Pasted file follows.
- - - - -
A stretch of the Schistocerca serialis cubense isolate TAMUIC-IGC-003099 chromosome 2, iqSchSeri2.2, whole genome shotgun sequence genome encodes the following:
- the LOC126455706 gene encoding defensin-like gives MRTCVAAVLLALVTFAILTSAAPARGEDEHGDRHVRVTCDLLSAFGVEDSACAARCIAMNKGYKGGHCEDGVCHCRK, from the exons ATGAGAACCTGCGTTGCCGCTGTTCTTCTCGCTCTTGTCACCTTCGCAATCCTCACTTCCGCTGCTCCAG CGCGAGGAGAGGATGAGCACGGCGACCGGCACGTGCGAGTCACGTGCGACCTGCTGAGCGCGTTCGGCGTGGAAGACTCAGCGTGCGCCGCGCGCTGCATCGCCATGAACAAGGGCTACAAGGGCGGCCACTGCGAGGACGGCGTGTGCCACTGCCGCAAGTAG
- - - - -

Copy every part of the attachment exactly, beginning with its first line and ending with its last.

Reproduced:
A stretch of the Schistocerca serialis cubense isolate TAMUIC-IGC-003099 chromosome 2, iqSchSeri2.2, whole genome shotgun sequence genome encodes the following:
- the LOC126455706 gene encoding defensin-like gives MRTCVAAVLLALVTFAILTSAAPARGEDEHGDRHVRVTCDLLSAFGVEDSACAARCIAMNKGYKGGHCEDGVCHCRK, from the exons ATGAGAACCTGCGTTGCCGCTGTTCTTCTCGCTCTTGTCACCTTCGCAATCCTCACTTCCGCTGCTCCAG CGCGAGGAGAGGATGAGCACGGCGACCGGCACGTGCGAGTCACGTGCGACCTGCTGAGCGCGTTCGGCGTGGAAGACTCAGCGTGCGCCGCGCGCTGCATCGCCATGAACAAGGGCTACAAGGGCGGCCACTGCGAGGACGGCGTGTGCCACTGCCGCAAGTAG